1. Ten is a common and familiar number, the base of our number system. Numbers are rounded to 10 or to multiples of ten or tenths. The resulting distortion, of course, need not have much to do with reality. We're told, for example, that we use 10 percent of our brain power, that 10 percent of us consume 90 percent of the world's resources, and that decades define us. (Is there anything more vapid than explanation by decade? In the free love, antiwar sixties, hippies felt so and so; the greed of the eighties led yuppies to do such and such; sullen and unread Generation Xers never do anything.)

2. People like information to be encapsulated; they're impatient with long, discursive explanations. They want the bare facts, and they want them now.

3. The list is consistent with a linear approach to problems. Nothing is complex or convoluted; every factor can be ranked. If we do a, b, or c, then x, y, or z will happen. Proportionality reigns.

4. It's a kind of ritual. Numbers are often associated with rites, and this is a perfect example.

5. It has biblical resonance, the Ten Commandments being one of its first instances. Others are the ten plagues on the Egyptians, the ten days between Rosh Hashanah and Yom Kippur, the requirement that at least ten men be present for public prayer, and Joseph's ten brothers.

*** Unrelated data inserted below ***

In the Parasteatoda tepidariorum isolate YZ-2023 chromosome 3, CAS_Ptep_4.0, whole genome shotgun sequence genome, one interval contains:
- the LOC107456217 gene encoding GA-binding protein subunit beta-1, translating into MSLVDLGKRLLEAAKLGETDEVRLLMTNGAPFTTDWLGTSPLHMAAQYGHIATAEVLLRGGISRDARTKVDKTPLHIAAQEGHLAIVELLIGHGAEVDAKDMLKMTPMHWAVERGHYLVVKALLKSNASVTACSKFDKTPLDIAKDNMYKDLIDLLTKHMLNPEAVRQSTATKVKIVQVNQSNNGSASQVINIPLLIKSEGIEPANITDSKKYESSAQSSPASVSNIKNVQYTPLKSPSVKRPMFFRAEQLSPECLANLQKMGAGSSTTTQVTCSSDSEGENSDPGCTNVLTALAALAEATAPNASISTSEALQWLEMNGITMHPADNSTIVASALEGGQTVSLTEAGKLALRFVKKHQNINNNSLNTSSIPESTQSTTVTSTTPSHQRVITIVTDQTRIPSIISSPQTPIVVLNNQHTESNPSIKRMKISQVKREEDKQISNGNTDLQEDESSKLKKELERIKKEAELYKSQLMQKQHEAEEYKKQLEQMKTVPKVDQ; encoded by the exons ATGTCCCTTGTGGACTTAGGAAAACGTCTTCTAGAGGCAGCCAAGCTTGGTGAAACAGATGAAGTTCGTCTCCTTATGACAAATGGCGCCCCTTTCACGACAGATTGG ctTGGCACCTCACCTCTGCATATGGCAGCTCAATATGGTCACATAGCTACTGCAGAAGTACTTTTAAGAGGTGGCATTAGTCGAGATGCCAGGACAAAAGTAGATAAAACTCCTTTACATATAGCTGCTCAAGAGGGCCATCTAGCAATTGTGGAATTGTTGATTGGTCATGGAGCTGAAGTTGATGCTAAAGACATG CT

6. The list can be a complete story. It has a beginning: 1, 2, 3; a middle: 4, 5, 6, 7; and an end, 8, 9, 10. Many stories in the news are disconnected; the list is unitary.

7. It's easyto write; there is no need to come up with transitions. Or even complete sentences. The same holds for the 10, 50, and 100 years ago today fillers.

8. It's flexible and capable of handling any subject. Since there are never any clear criteria for what constitutes an entry on such a list, items on short lists can easily be split, and those on long lists can just as easily be combined.

9. Lists are widely read (or heard) and talked about, but don't require much room in the paper or much airtime.

10. People realize it's an artificial form and like to see if it's going to run out of good points before it gets to 10.

Meet the Author

John Allen Paulos is a professor of mathematics at Temple University. His books include the bestseller Innumeracy, A Mathematician Plays the Stock Market, and Irreligion. He lives in Philadelphia.

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A Mathematician Reads the Newspaper 4 out of 5 based on 0 ratings. 3 reviews.
Anonymous More than 1 year ago
prolly one of the better things I read at my pinko, pillow-biting college. Yay PHIL 101.
Anonymous More than 1 year ago
Genius: A clear, simple, interesting and engaging approach to quantitative literacy. We would be a smarter nation if everyone read this enjoyable book.
Guest More than 1 year ago
Yes, you read that correct. Entertaining. This book walks you through basic statistics and applies it to everyday situations. This book will make you chuckle and think at the same time.